DhcpSet /START:10.1.0.200 /END:10.1.0.250 /MASK:255.255.255.0 /EXPIRE:7200 /GW:none /DNS:none /DNS2:none /DOMAIN:none /LOG:yes /PUSHROUTE: 10.0.0.0/255.255.255.0/10.1.0.254
SecureNatHostSet /MAC:none /IP:10.1.0.253 /MASK:255.255.255.0
ServerCertRegenerate vpn.yourdomain.com
ServerCertGet ./generated/cert.cer
SstpEnable yes
OpenVpnEnable yes /PORTS:1194
OpenVpnMakeConfig ./generated/openvpn_config.zip
UserCreate rauser /GROUP:none /REALNAME:none /NOTE:none
UserPasswordSet rauser /PASSWORD:sadigGjyt387
ServerPasswordSet adskfnne44onkdasl

HubCreate s2s /PASSWORD:""
hub s2s
UserCreate s2s /GROUP:none /REALNAME:none /NOTE:none
UserPasswordSet s2s /PASSWORD:bjdbsi9273jygUYGf6
RouterAdd s2s
RouterIfAdd s2s /HUB:vpn /IP:10.1.0.254/255.255.255.0
RouterIfAdd s2s /HUB:s2s /IP:192.168.168.253/255.255.255.0
RouterTableAdd s2s /NETWORK:10.0.0.0/255.255.255.0 /GATEWAY:192.168.168.254 /METRIC:1
RouterStart s2s

The Ashburn SoftEther create_hub initial script should consist of the following content:

HubDelete DEFAULT
HubCreate vpn /PASSWORD:""
hub vpn
BridgeCreate vpn /DEVICE:bond0.1101 /TAP:False
SecureNatEnable
NatDisable
DhcpSet /START:10.0.0.200 /END:10.0.0.250 /MASK:255.255.255.0 /EXPIRE:7200 /GW:none /DNS:none /DNS2:none /DOMAIN:none /LOG:yes /PUSHROUTE:10.1.0.0/255.255.255.0/10.0.0.254
SecureNatHostSet /MAC:none /IP:10.0.0.253 /MASK:255.255.255.0
ServerCertRegenerate vpn.yourdomain.com
ServerCertGet ./generated/cert.cer
SstpEnable yes
OpenVpnEnable yes /PORTS:1194
OpenVpnMakeConfig ./generated/openvpn_config.zip
UserCreate rauser /GROUP:none /REALNAME:none /NOTE:none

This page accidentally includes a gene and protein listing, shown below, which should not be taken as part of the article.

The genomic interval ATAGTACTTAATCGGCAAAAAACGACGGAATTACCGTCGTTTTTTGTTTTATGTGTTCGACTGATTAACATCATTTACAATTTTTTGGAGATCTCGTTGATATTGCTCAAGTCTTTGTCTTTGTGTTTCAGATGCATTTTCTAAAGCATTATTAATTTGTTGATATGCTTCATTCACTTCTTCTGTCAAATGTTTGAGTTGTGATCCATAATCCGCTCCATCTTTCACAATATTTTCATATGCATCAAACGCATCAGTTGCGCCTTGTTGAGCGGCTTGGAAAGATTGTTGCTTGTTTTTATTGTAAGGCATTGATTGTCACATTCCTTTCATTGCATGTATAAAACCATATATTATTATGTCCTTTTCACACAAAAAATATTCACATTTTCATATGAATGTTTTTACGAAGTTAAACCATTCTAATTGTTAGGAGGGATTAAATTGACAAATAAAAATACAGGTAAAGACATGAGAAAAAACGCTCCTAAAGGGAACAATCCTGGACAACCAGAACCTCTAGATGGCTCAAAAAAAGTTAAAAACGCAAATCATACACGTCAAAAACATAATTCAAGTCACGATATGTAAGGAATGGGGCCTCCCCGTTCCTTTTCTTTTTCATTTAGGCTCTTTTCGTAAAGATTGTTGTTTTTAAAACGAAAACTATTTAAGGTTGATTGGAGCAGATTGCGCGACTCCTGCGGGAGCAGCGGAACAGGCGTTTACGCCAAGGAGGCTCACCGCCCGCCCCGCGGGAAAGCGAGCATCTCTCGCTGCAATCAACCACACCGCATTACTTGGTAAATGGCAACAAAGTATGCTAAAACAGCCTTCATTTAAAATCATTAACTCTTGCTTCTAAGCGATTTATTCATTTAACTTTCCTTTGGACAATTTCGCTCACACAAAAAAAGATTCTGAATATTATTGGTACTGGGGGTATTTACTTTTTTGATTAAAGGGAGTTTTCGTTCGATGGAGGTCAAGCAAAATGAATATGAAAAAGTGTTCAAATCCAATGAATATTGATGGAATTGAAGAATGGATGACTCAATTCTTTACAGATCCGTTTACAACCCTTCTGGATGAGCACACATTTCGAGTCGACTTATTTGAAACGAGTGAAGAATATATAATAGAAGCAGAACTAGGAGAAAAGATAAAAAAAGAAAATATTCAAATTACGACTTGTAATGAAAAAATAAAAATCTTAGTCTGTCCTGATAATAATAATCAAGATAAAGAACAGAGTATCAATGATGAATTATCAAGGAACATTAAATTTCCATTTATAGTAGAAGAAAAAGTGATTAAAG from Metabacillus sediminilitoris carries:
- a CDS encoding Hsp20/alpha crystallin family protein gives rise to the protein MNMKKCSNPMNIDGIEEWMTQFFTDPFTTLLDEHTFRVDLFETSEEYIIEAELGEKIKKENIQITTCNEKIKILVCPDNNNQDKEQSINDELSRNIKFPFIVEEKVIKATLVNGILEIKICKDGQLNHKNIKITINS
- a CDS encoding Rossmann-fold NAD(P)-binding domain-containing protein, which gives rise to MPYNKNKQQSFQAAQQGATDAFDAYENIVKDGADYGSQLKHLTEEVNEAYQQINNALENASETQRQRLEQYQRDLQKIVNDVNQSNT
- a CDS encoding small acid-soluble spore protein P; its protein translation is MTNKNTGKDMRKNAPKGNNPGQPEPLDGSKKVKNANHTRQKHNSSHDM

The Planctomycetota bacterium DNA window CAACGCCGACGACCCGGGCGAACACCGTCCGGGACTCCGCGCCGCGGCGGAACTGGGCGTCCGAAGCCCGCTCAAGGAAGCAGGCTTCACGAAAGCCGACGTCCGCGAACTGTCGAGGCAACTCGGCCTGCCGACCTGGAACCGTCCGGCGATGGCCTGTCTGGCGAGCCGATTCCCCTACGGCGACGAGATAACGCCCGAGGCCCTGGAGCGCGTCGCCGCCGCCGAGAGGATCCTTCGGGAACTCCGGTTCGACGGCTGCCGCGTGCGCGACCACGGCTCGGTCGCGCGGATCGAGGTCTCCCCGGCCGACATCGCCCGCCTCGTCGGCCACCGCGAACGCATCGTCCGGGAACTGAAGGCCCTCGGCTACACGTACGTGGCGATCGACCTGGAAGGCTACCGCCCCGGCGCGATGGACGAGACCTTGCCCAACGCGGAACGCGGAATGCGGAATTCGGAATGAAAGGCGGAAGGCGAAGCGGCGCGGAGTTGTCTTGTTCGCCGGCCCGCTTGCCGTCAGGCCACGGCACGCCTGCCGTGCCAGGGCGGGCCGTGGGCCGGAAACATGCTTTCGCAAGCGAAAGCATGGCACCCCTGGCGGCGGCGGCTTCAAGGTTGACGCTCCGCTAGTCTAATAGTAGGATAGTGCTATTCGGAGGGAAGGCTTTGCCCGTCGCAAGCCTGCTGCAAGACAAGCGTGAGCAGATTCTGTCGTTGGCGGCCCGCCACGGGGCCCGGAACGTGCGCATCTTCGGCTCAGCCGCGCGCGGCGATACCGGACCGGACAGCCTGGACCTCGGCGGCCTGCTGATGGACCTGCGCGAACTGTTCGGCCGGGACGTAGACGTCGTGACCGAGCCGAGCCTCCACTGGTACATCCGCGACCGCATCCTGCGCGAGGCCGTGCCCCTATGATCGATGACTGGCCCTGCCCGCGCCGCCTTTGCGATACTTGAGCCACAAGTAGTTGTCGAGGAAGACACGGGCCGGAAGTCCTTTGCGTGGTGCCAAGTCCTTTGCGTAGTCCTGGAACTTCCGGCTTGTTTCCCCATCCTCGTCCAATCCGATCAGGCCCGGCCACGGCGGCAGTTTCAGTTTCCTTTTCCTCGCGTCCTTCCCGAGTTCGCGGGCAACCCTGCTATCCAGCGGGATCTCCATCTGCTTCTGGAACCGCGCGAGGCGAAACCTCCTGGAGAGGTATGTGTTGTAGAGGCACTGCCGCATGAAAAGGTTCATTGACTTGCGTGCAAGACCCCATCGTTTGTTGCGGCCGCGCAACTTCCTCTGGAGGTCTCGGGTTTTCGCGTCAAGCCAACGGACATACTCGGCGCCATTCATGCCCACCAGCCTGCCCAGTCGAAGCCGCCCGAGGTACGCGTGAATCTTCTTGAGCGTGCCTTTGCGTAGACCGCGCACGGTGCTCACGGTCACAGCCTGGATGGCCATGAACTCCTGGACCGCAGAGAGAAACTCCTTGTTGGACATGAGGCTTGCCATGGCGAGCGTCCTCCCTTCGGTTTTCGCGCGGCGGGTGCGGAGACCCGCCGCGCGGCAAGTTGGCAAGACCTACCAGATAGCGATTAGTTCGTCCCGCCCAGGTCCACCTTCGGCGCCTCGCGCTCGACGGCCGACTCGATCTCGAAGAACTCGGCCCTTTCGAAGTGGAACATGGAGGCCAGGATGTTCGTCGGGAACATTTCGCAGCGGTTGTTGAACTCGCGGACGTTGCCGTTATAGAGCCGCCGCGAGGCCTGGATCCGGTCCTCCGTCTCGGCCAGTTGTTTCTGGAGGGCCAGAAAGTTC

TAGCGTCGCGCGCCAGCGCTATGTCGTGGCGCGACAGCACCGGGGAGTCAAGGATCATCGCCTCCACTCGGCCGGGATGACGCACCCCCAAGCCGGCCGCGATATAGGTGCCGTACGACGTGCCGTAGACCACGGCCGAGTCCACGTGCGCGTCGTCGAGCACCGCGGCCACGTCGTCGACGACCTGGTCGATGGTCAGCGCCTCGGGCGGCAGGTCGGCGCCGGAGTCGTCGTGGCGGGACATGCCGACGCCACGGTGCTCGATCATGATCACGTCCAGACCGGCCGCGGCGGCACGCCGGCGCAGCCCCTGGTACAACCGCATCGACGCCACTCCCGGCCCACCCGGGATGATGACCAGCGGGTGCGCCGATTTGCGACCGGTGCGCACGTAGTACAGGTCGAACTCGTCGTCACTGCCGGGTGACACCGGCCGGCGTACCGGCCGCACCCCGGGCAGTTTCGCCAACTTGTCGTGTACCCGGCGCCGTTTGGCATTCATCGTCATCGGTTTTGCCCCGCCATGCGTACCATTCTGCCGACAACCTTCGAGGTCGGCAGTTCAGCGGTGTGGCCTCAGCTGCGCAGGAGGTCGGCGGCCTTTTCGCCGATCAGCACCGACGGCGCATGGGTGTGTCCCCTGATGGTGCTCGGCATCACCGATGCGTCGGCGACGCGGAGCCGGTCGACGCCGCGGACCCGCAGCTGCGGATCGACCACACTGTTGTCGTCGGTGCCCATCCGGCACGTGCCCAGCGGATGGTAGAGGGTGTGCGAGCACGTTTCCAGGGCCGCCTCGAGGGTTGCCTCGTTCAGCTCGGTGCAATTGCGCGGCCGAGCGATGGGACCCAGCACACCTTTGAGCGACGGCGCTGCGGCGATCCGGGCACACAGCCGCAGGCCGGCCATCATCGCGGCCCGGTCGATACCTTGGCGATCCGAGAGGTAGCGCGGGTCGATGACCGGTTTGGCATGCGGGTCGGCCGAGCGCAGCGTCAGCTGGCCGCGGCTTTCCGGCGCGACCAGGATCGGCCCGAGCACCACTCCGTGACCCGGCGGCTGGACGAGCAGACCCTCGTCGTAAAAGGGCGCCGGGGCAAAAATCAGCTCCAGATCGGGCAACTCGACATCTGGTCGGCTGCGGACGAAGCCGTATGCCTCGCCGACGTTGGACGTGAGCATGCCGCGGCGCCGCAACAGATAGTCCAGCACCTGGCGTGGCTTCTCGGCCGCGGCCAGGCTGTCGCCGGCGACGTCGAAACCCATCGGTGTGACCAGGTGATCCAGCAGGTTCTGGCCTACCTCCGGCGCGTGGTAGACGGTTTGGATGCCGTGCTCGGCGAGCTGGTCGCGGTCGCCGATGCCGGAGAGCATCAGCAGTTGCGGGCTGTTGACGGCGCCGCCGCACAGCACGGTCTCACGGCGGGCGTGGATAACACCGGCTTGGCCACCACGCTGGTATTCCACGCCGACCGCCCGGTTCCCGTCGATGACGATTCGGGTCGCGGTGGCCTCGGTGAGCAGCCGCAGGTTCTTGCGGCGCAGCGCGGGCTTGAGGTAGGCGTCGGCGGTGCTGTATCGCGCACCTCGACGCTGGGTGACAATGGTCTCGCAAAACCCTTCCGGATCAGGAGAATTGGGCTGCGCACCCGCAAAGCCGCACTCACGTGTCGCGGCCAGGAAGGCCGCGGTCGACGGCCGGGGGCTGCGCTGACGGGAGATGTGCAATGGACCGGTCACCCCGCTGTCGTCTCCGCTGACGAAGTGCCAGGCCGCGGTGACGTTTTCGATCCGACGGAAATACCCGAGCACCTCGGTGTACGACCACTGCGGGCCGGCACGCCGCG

UserPasswordSet rauser /PASSWORD:sadigGjyt387
ServerPasswordSet adskfnne44onkdasl

HubCreate s2s /PASSWORD:""
hub s2s
UserCreate s2s /GROUP:none /REALNAME:none /NOTE:none
UserPasswordSet s2s /PASSWORD:bjdbsi9273jygUYGf6
CascadeCreate s2s /SERVER:131.153.155.210:443 /HUB:s2s /USERNAME:s2s
CascadePasswordSet s2s /PASSWORD:bjdbsi9273jygUYGf6 /TYPE:standard
CascadeOnline s2s
RouterAdd s2s
RouterIfAdd s2s /HUB:vpn /IP:10.0.0.254/255.255.255.0
RouterIfAdd s2s /HUB:s2s /IP:192.168.168.254/255.255.255.0
RouterTableAdd s2s /NETWORK:10.1.0.0/255.255.255.0 /GATEWAY:192.168.168.253 /METRIC:1
RouterStart s2s

14. Once the init scripts are ready, reconfigure both SoftEther VPN servers:

/opt/vpnserver/vpncmd localhost /SERVER /IN:create_hub

15. Add the static routes to servers using the VPN server private address to achieve connectivity between locations.

CentOS-Specific Settings

If you are running CentOS servers, follow the steps outlined for each server location.

Phoenix side BMC servers:

  • Add a static route on the server by running:
sudo ip route add 10.1.0.0/24 via 10.0.0.254 dev bond0.1101
  • To make the routes persistent, edit the network configuration file /etc/cloud/cloud.cfg.d/50-curtin-networking.cfg.
  • Add the routes information to the file:
type: vlan
mtu: 9000
name: bond0.1101
vlan_id: 1101
vlan_link: bond0
subnets:
– address: 10.0.0.12/24
type: static
routes:
– gateway: 10.0.0.254
network: 10.1.0.0/24

Ashburn side BMC servers:

  • Add a static route on the server by running:
sudo ip route add 10.0.0.0/24 via 10.1.0.254 dev bond0.1100
  • Make the routes persistent by editing the network configuration file /etc/cloud/cloud.cfg.d/50-curtin-networking.cfg.
  • Add a routes section to the file:
- type: vlan
    mtu: 9000
    name: bond0.1100
    vlan_id: 1100
    vlan_link: bond0
    subnets:
    - address: 10.1.0.12/24
      type: static
      routes:
      - gateway: 10.1.0.254
        network: 10.0.0.0/24

Ubuntu-Specific Settings

If you are running Ubuntu servers, follow the steps outlined for each location.

Phoenix side BMC servers:

  • Add a static route on the server by running:
sudo ip route add 10.1.0.0/24 via 10.0.0.254 dev bond0.1101
  • To make the routes persistent, edit the network configuration file /etc/cloud/cloud.cfg.d/50-curtin-networking.cfg.
  • Add the following information to the file:
bond0.1101:
      addresses:
      - 10.0.0.12/24
      id: 1101